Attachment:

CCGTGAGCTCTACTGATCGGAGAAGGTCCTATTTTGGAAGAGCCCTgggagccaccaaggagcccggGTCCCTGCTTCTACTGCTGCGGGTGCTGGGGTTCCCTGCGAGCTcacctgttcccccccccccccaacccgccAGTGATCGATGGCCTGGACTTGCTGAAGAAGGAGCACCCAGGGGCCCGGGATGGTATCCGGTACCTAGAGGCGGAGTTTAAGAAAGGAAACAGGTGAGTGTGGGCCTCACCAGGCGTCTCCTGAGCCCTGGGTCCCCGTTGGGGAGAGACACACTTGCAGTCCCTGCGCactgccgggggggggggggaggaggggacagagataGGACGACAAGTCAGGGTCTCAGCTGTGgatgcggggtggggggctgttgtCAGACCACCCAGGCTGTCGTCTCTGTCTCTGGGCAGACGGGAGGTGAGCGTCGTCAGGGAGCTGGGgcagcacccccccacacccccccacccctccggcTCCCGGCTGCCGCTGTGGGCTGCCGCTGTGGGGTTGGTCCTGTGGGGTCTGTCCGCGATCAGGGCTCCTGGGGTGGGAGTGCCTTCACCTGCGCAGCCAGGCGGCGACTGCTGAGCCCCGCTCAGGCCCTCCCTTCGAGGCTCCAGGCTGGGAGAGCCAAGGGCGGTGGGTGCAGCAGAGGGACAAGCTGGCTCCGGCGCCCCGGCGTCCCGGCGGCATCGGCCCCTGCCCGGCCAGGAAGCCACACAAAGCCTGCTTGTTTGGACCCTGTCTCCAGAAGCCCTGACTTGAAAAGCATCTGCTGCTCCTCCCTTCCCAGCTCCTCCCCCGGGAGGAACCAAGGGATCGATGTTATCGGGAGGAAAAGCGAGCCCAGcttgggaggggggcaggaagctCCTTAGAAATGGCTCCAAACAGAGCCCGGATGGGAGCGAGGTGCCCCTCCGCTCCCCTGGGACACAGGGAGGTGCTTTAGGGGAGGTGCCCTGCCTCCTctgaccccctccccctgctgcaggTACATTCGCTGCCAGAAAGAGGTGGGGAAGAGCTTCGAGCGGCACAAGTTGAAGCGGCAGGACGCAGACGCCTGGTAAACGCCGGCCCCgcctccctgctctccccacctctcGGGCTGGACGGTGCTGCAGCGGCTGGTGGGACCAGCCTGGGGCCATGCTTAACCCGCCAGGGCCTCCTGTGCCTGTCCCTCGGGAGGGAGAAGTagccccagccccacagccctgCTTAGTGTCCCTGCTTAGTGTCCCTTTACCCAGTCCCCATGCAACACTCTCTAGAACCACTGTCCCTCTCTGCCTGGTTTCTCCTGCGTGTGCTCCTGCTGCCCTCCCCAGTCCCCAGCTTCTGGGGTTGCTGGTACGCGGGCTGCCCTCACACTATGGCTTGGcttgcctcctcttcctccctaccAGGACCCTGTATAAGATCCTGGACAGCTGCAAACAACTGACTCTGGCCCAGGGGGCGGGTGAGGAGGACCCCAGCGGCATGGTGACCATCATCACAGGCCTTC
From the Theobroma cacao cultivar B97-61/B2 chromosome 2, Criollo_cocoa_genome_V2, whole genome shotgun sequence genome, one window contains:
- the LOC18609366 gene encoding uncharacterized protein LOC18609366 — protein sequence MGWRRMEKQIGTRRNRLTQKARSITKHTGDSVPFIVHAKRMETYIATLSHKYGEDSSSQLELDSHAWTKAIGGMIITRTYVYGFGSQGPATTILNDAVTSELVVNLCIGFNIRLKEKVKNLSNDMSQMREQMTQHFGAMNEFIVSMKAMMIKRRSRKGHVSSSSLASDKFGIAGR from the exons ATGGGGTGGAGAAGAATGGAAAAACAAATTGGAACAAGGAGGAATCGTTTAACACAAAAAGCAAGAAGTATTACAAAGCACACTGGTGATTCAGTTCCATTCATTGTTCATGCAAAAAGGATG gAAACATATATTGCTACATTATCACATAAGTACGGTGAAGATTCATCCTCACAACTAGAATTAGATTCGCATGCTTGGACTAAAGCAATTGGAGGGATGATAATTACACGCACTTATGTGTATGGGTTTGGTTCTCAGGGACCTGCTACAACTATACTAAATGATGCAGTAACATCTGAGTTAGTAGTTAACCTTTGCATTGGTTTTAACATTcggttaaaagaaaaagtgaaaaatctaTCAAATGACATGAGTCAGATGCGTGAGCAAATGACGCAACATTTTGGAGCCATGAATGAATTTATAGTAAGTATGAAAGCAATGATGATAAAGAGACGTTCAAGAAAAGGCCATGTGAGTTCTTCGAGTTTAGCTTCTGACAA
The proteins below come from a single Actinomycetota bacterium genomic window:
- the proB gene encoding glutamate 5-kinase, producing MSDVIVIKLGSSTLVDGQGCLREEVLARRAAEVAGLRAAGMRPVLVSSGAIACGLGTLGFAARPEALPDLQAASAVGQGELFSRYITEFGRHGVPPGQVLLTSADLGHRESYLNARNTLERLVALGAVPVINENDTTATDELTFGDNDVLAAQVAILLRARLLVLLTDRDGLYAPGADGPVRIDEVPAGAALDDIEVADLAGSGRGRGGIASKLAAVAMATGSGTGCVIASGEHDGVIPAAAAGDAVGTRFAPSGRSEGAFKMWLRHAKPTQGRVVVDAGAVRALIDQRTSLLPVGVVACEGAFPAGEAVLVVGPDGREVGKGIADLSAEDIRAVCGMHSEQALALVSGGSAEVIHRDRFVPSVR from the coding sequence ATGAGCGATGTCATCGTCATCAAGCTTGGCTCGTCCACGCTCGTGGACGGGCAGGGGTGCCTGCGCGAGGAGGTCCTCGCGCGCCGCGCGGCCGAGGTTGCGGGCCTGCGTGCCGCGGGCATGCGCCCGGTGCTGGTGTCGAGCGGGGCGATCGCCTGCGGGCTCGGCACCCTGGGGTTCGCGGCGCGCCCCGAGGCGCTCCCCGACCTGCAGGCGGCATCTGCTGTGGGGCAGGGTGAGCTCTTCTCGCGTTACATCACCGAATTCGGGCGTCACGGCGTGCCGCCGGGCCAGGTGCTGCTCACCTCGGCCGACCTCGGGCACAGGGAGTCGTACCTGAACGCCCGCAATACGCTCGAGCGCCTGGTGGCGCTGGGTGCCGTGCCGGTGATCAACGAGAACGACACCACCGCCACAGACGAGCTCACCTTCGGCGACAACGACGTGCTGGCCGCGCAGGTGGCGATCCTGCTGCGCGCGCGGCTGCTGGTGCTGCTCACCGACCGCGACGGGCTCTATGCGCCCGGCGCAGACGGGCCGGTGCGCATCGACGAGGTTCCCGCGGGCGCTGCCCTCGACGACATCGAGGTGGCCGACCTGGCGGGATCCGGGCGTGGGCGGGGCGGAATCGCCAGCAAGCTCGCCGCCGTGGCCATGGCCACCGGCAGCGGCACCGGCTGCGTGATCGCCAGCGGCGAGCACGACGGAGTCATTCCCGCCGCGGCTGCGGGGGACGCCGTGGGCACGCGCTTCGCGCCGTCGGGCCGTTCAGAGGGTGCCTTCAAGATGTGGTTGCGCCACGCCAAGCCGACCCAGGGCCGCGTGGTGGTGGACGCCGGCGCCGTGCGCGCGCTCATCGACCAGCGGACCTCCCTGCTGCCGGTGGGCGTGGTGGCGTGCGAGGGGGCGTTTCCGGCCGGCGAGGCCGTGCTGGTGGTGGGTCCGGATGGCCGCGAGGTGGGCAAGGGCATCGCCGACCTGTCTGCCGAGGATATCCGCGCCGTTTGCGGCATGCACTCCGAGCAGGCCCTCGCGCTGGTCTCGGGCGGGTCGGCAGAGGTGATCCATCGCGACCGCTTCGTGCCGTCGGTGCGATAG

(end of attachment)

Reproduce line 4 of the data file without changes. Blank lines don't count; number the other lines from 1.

The proteins below come from a single Actinomycetota bacterium genomic window: